8 November 2012

Liberia: We Call for Calm in Govt

Photo: James M. Garresen, II/Executive Mansion
President Ellen Johnson Sirleaf on an oil rig.


For A Month, the country has been faced with series of rivalries between officials of the Executive and Legislative Branches of government. The contention has been dragging for some time now, and it appears that the bickering between the two branches of government has become personal, with officials frequently engaged in a visible display of verbal attacks against one another.

The Political Clamor started when President Ellen Johnson-Sirleaf was in the United States of America last September to attend the United Nations General Assembly. At one of her town hall meetings, she told a US Congressional Committee that the Legislature was increasing their budget without her consent...that "they took it, I did not give it to them" was a comment alleged to have been made by the President which prompted the current uproar.

Following The President's statement in the United States, House Speaker J. Alex Tyler held a press conference requesting President Johnson-Sirleaf to retract her statement, a retraction that is yet to be made. In the wake of that, reports filtered from the corridor of the Legislature that a plot to remove House Speaker J. Alex Tyler has been foiled. Accusing fingers were pointed at the Executive branch, but Presidential Press Secretary Jerelimick Piah rebuffed the allegation and said that the Executive Mansion has no interest in removing House Speaker Tyler.

At the same time, confusion emerged between Speaker Tyler and Bomi County Senator Sando Johnson following allegation by Mr. Johnson the Speaker is "mobilizing political forces" to remove President Ellen Johnson-Sirleaf from office. However, the Speaker's office denied the allegation and said Mr. Tyler has never, and will never contemplate on such a devilish and wishful thinking of Mr. Johnson.

Additionally, About A week ago, Montserrado County Representative Edwin Snowe also held a news conference where he made barrage of allegations against the Board Chairman of the National Oil Company of Liberia (NOCAL), Robert Sirleaf, on the acquisition of oil blocks, dual citizenship, among other issues.

Mr. Robert Sirleaf, son of President Ellen Johnson-Sirleaf, provided his side of the argument at his press conference held on Tuesday. The bickering between the Legislative and Executive branches of government is disturbing and totally harmful to the sustenance of peace and stability, not only in our country, but also in the subregion.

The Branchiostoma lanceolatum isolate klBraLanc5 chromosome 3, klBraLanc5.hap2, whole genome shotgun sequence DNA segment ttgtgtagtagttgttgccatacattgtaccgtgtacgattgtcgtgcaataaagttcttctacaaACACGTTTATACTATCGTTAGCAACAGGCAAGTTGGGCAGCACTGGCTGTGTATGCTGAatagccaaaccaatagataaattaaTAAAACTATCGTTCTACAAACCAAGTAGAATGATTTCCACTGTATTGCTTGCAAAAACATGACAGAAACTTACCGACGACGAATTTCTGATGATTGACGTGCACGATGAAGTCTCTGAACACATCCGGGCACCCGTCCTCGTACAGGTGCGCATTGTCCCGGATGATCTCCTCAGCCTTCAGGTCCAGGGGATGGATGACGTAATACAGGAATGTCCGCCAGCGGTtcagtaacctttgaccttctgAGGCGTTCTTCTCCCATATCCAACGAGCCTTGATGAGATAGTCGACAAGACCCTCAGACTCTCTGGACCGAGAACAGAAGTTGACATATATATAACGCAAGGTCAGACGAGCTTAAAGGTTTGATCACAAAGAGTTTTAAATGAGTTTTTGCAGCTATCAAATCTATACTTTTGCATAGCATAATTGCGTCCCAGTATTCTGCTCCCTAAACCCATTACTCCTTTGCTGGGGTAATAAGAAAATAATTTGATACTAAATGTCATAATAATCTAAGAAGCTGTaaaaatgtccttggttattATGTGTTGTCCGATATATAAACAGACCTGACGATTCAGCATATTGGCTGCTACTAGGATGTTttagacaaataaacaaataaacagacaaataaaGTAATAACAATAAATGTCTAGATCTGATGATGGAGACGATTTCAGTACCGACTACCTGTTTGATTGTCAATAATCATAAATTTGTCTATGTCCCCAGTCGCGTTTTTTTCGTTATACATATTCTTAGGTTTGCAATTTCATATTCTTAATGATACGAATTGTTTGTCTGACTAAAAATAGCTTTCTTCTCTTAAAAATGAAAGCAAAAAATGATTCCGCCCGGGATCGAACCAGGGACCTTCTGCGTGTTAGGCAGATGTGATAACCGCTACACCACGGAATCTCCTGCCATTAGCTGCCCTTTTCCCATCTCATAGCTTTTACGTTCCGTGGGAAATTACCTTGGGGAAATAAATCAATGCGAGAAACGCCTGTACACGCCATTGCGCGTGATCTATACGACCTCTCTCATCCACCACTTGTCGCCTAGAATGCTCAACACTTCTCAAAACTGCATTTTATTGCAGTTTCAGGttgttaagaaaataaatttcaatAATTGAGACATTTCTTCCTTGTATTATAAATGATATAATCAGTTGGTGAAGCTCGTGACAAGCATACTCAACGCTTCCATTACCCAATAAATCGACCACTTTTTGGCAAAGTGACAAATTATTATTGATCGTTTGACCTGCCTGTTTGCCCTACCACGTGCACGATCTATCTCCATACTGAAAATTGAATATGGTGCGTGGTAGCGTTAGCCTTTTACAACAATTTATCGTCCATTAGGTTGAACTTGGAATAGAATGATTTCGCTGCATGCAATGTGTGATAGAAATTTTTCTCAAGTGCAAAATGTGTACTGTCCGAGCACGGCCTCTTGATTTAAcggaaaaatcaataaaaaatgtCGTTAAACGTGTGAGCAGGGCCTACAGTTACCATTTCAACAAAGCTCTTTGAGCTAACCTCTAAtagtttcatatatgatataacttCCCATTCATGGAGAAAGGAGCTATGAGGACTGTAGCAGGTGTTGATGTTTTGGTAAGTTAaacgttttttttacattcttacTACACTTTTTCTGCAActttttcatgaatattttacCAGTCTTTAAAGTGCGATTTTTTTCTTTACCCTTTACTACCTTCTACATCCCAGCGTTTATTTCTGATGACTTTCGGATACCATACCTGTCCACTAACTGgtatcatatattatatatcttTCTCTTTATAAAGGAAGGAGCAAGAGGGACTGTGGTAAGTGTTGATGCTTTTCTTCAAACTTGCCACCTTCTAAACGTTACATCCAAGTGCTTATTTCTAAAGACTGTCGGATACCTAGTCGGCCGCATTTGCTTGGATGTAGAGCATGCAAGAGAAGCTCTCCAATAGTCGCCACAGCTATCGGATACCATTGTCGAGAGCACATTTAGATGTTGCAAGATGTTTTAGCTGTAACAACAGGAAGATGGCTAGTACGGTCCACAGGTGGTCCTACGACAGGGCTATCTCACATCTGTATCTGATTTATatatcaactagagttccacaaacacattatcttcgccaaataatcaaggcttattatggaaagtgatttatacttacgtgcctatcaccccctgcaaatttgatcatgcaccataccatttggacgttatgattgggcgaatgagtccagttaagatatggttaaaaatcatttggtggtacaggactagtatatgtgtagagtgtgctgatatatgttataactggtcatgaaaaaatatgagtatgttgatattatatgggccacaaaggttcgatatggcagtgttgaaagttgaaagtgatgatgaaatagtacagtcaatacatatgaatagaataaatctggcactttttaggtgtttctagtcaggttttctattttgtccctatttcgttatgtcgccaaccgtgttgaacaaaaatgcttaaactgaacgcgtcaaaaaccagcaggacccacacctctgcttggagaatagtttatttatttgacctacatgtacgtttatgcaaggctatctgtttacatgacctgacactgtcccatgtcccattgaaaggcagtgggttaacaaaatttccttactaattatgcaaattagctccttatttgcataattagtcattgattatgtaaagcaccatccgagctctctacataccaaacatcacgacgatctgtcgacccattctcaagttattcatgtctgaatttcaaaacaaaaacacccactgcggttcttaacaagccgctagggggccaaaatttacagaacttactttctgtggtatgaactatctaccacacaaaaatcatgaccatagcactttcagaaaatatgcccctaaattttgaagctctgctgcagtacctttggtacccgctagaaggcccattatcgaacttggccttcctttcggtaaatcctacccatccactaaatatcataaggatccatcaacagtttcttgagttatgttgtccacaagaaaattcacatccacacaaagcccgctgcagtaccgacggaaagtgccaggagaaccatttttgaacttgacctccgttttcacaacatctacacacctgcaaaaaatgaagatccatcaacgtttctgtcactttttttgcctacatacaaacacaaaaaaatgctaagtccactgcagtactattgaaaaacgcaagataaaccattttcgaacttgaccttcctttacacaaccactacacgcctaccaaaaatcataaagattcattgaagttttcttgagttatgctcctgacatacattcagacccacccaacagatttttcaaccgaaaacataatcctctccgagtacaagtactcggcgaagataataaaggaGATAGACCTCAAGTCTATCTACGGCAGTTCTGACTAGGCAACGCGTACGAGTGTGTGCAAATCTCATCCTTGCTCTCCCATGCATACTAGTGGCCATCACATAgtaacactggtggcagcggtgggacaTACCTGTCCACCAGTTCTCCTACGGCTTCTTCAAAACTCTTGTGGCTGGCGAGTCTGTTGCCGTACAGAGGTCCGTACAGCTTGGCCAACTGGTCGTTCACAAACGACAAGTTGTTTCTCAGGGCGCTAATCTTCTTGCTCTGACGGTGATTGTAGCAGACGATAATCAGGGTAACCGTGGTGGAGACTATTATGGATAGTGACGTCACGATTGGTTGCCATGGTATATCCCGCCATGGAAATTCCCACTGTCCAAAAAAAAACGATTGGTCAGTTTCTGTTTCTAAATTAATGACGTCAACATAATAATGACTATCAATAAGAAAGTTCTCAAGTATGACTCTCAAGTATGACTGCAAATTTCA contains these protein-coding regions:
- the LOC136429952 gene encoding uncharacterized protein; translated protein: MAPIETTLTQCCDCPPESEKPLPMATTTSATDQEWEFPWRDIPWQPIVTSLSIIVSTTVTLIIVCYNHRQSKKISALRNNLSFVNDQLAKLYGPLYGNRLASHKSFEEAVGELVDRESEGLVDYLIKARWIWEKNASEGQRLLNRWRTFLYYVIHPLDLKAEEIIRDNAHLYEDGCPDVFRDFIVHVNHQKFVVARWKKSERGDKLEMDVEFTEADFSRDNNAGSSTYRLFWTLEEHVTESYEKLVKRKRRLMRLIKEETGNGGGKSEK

We View These accusations and counter-accusations between and amongst government officials as totally redundant and a bad signal for the country's reconciliation and development programs.

By Entertaining Confrontation among themselves suggests that this government is certainly losing focus and its vision for the nation and people has been directed towards eccentric agenda, rather than doing what the people expect them to do. Honestly, government officials were not elected or appointed to fuss over issue such as oil blocks or whose interest should be prioritized.

The Liberian People expect more of this government, however, they feel disappointed when policymakers and those in the Executive Branch of government are pursuing personal agenda rather than putting the country's interest first. Lawmakers were elected by the people to formulate policies, laws and fast track the process of reconciliation, healing and job provision.

The Government Needs to be forceful in addressing key priorities - some of which are deteriorating - that are strategic to the development and economic success of the country. The confusion in government is stalling progress and undermines the support of our international partners who are prepared to see Liberia become a success story. Having unnecessary confusion will take this country nowhere but only tell the world and ordinary Liberians that the election of this government was a wrong decision. Those who enjoy the public trust must be prepared to work and desist from engaging in ventures that will retard progress.

We Believe That calm between the Executive and Legislative Branches of government is paramount for Liberia's development program to move forward. Therefore, it is the expectation of the Liberian people that a truce will be observed between the Legislative and Executive Branches of government, and that those cleavages that sparked the contention would be dissolved in order to unite for our common patrimony, Liberia.

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